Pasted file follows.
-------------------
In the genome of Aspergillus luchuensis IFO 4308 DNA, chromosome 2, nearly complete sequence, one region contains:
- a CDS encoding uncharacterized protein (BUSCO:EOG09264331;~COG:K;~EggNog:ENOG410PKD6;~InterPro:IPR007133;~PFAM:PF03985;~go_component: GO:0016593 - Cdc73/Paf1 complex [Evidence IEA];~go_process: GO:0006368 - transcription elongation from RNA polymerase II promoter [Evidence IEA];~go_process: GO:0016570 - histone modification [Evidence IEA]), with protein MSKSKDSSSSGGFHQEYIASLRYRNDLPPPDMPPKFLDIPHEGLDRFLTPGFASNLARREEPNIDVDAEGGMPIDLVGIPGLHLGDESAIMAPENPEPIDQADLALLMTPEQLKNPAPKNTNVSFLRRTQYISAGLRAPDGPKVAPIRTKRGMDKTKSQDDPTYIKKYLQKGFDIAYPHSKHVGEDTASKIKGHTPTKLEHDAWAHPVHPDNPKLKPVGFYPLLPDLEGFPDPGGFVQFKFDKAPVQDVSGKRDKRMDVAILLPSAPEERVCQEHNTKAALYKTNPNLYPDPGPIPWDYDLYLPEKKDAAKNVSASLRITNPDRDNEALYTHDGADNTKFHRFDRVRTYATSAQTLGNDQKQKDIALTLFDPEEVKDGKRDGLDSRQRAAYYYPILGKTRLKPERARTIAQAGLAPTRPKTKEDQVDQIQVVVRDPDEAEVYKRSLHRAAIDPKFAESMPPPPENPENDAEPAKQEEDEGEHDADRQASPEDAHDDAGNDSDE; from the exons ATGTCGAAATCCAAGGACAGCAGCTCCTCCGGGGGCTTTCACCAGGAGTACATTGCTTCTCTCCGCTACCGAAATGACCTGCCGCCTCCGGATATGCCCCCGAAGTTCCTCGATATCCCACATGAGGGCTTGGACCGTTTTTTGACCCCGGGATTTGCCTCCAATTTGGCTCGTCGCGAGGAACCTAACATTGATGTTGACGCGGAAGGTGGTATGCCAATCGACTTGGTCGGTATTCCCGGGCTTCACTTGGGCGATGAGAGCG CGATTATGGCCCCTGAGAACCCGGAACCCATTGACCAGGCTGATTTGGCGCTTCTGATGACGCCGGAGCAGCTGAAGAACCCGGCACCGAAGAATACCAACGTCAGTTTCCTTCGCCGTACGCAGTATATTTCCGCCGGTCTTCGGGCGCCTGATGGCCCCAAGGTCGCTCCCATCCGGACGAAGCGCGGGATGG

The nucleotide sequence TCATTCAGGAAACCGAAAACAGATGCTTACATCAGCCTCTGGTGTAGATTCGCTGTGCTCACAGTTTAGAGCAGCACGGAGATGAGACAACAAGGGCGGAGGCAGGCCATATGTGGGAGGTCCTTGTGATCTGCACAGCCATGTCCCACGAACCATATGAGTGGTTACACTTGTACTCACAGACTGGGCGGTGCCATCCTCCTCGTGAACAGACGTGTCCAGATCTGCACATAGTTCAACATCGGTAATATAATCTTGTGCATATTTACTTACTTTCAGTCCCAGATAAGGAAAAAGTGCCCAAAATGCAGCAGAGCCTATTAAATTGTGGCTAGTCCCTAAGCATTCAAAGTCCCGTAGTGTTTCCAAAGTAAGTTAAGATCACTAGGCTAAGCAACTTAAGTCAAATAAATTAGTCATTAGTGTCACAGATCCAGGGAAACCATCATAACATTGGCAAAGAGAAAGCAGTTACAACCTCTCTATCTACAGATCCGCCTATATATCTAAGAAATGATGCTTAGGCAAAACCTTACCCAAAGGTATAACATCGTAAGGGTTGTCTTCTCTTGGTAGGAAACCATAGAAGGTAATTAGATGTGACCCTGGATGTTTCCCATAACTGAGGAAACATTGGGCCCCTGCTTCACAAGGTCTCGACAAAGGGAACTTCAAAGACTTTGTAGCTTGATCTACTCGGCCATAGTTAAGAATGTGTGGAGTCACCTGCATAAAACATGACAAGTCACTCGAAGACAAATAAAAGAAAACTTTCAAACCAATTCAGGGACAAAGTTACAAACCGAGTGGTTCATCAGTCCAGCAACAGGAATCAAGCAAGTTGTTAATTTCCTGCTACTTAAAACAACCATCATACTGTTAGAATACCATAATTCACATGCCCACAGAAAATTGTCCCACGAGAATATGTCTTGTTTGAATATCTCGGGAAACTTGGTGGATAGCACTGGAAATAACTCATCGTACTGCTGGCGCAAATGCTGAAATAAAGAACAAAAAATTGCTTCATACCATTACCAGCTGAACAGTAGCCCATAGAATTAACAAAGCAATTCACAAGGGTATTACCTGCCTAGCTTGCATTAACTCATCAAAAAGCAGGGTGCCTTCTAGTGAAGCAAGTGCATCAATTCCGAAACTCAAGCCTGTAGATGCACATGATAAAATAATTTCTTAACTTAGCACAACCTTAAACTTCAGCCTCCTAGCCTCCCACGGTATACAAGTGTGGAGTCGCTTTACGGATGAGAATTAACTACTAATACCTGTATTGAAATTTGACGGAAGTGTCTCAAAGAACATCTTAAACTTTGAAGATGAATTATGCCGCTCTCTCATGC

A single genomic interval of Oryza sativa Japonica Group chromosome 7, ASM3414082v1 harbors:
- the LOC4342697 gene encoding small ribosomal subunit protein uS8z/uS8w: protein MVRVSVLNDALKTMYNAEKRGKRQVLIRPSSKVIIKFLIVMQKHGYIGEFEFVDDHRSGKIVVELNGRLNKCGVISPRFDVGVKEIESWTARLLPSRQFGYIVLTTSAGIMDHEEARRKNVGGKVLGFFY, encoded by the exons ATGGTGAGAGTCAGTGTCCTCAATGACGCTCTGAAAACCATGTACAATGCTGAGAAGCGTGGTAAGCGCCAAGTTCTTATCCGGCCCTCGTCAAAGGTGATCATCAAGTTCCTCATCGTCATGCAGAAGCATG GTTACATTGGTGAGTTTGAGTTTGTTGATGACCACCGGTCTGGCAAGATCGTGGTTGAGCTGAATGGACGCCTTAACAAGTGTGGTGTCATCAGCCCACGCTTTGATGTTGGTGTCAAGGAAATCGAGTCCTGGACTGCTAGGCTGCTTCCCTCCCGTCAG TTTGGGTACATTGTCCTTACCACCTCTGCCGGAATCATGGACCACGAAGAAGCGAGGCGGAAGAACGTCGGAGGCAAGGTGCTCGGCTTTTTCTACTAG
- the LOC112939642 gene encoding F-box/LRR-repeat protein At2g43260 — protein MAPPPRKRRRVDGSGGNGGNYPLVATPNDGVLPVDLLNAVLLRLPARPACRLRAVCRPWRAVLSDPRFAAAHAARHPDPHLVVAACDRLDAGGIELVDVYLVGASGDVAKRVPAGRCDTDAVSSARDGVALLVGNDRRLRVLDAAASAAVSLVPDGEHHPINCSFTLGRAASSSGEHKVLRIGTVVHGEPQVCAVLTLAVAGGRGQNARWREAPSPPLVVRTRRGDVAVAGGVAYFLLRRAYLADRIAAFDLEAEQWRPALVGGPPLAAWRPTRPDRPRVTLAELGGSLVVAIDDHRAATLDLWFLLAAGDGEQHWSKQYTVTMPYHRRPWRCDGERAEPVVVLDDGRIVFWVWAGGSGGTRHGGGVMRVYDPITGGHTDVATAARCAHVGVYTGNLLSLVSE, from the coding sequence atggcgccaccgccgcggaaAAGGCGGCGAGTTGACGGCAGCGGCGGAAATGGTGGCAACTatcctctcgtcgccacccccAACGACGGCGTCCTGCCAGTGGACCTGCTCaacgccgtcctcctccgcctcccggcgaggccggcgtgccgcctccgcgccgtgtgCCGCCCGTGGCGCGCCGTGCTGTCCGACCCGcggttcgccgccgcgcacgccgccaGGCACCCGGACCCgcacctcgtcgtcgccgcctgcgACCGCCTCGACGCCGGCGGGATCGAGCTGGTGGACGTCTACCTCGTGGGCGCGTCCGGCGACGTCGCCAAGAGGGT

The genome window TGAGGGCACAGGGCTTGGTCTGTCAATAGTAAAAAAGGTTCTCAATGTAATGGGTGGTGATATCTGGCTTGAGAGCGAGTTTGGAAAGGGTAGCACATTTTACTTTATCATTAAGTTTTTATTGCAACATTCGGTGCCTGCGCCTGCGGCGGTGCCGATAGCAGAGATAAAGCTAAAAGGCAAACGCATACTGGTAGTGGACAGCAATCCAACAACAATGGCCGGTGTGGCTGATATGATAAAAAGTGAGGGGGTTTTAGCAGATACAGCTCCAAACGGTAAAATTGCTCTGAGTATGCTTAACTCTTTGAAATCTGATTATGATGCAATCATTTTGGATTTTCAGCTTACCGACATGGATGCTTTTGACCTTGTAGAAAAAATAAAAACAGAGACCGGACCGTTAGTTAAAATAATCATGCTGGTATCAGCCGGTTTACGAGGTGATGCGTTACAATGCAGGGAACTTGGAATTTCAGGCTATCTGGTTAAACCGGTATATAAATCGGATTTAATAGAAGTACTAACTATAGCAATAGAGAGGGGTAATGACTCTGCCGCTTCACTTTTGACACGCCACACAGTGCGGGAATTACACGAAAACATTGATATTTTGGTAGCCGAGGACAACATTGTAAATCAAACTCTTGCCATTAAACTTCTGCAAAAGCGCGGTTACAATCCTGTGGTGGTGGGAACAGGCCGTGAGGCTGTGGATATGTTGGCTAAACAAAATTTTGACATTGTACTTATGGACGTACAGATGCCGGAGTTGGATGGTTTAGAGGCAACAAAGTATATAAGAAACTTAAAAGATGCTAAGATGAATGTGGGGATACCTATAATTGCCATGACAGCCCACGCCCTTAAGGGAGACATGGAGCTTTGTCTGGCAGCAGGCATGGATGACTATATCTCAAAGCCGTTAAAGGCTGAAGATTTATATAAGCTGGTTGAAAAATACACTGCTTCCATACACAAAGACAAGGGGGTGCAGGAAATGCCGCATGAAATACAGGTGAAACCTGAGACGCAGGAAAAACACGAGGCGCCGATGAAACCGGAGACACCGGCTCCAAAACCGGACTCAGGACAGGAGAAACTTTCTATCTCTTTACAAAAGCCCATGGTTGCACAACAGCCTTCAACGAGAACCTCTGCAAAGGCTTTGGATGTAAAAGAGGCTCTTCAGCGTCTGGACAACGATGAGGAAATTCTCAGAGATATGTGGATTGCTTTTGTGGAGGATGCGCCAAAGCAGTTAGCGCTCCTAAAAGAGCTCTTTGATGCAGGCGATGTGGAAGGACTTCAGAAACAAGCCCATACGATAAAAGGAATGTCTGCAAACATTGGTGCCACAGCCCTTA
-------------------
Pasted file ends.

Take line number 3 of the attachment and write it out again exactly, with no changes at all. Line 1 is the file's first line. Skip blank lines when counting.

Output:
The nucleotide sequence TCATTCAGGAAACCGAAAACAGATGCTTACATCAGCCTCTGGTGTAGATTCGCTGTGCTCACAGTTTAGAGCAGCACGGAGATGAGACAACAAGGGCGGAGGCAGGCCATATGTGGGAGGTCCTTGTGATCTGCACAGCCATGTCCCACGAACCATATGAGTGGTTACACTTGTACTCACAGACTGGGCGGTGCCATCCTCCTCGTGAACAGACGTGTCCAGATCTGCACATAGTTCAACATCGGTAATATAATCTTGTGCATATTTACTTACTTTCAGTCCCAGATAAGGAAAAAGTGCCCAAAATGCAGCAGAGCCTATTAAATTGTGGCTAGTCCCTAAGCATTCAAAGTCCCGTAGTGTTTCCAAAGTAAGTTAAGATCACTAGGCTAAGCAACTTAAGTCAAATAAATTAGTCATTAGTGTCACAGATCCAGGGAAACCATCATAACATTGGCAAAGAGAAAGCAGTTACAACCTCTCTATCTACAGATCCGCCTATATATCTAAGAAATGATGCTTAGGCAAAACCTTACCCAAAGGTATAACATCGTAAGGGTTGTCTTCTCTTGGTAGGAAACCATAGAAGGTAATTAGATGTGACCCTGGATGTTTCCCATAACTGAGGAAACATTGGGCCCCTGCTTCACAAGGTCTCGACAAAGGGAACTTCAAAGACTTTGTAGCTTGATCTACTCGGCCATAGTTAAGAATGTGTGGAGTCACCTGCATAAAACATGACAAGTCACTCGAAGACAAATAAAAGAAAACTTTCAAACCAATTCAGGGACAAAGTTACAAACCGAGTGGTTCATCAGTCCAGCAACAGGAATCAAGCAAGTTGTTAATTTCCTGCTACTTAAAACAACCATCATACTGTTAGAATACCATAATTCACATGCCCACAGAAAATTGTCCCACGAGAATATGTCTTGTTTGAATATCTCGGGAAACTTGGTGGATAGCACTGGAAATAACTCATCGTACTGCTGGCGCAAATGCTGAAATAAAGAACAAAAAATTGCTTCATACCATTACCAGCTGAACAGTAGCCCATAGAATTAACAAAGCAATTCACAAGGGTATTACCTGCCTAGCTTGCATTAACTCATCAAAAAGCAGGGTGCCTTCTAGTGAAGCAAGTGCATCAATTCCGAAACTCAAGCCTGTAGATGCACATGATAAAATAATTTCTTAACTTAGCACAACCTTAAACTTCAGCCTCCTAGCCTCCCACGGTATACAAGTGTGGAGTCGCTTTACGGATGAGAATTAACTACTAATACCTGTATTGAAATTTGACGGAAGTGTCTCAAAGAACATCTTAAACTTTGAAGATGAATTATGCCGCTCTCTCATGC